Timing Is Everything

 The other day I was waiting for an important email from a client to get the last piece of information needed to finish my presentation deck and make the deadline. It was getting late so I called his work number and got his voicemail. I had his cell number but thought twice since that seemed too urgent. I contemplated sending a text but then decided to give it one more hour. As soon as I put my phone down, it beeped. I hoped it was a text from my client; instead it was a text from my date the night before.

I paused, reflecting about both situations. I realized that even though there are many communication tools available to us, a certain protocol has emerged and it is different for business and personal communications. Generally speaking, the younger generation expects efficient communications, so texts and emails are used the majority of the time – the texts are more personal and the emails are more professional. However, the voice of experience believes that personal relationships are the key to success – face to face meetings/get-togethers, and phone calls with voice inflections, help build relationships and quickly avert or resolve misunderstood emails or texts.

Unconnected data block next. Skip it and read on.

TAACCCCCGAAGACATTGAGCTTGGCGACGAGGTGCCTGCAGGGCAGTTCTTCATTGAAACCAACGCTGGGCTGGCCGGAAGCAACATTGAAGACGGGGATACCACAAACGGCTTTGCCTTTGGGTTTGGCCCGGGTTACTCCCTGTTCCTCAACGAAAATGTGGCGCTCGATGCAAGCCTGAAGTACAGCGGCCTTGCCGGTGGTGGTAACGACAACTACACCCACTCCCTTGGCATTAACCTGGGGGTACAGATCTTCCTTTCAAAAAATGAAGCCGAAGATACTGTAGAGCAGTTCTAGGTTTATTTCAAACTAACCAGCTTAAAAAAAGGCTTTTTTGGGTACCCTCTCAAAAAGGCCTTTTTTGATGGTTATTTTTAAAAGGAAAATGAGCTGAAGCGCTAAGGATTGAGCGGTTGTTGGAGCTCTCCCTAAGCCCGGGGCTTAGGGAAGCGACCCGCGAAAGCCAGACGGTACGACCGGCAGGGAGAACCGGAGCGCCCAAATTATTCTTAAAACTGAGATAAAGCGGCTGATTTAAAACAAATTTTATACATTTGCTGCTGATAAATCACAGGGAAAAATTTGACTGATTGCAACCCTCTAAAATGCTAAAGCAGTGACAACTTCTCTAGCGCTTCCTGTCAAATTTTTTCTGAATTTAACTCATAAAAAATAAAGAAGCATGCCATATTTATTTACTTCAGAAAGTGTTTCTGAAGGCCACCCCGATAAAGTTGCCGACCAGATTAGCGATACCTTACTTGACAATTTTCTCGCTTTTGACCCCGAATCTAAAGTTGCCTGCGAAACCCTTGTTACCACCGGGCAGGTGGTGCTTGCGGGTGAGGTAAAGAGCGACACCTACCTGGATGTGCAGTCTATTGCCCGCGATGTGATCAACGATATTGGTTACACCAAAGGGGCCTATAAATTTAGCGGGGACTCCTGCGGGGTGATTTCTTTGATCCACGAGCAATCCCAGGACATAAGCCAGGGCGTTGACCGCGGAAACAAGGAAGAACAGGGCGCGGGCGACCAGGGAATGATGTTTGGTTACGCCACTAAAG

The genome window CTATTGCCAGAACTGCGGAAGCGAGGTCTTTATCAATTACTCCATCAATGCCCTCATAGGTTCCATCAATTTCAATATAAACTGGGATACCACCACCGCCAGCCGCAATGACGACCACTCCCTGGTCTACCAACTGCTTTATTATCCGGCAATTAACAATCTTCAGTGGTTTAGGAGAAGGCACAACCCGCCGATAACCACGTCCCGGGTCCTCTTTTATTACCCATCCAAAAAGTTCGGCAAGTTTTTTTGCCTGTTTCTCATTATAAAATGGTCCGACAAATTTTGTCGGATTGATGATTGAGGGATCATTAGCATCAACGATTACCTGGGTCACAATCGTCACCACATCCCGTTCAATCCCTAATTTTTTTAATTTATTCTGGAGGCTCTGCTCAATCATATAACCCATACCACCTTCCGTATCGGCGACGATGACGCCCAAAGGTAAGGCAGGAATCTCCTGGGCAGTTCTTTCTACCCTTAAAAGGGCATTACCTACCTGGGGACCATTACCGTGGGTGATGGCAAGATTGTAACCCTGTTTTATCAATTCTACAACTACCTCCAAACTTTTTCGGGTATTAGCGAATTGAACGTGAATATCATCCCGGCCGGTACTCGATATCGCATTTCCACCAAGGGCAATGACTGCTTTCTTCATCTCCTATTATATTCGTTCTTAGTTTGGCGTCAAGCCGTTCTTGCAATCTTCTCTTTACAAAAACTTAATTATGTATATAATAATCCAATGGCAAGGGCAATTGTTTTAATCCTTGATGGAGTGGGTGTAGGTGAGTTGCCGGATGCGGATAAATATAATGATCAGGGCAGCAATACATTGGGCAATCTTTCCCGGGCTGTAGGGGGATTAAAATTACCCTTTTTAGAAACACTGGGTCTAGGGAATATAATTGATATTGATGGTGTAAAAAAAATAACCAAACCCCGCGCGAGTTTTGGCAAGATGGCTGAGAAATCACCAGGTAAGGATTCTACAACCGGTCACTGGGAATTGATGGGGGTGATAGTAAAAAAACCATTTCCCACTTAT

Complementary to the type of communication, is the importance of response time. Both in business and personal situations, the timeliness of the responses is dependent on the deadline, the importance of the question/person, and the availability of the sender. For example, if I return-text my date right now, will I seem desperate, or will that show that I’m really interested? And, in reality, what message do I want my timing to send this guy anyway?

As I contemplated both situations, a ping went off, on my computer. I laughed as I saw my client instant messengered me the information. Now I just had one decision left to make… maybe it was time for a cocktail…

All my best,


  The newest computer can merely compound, at speed, the oldest problem in the relations between human beings, and in the end the communicator will be confronted with the old problem, of what to say and how to say it.
 Edward R. Murrow

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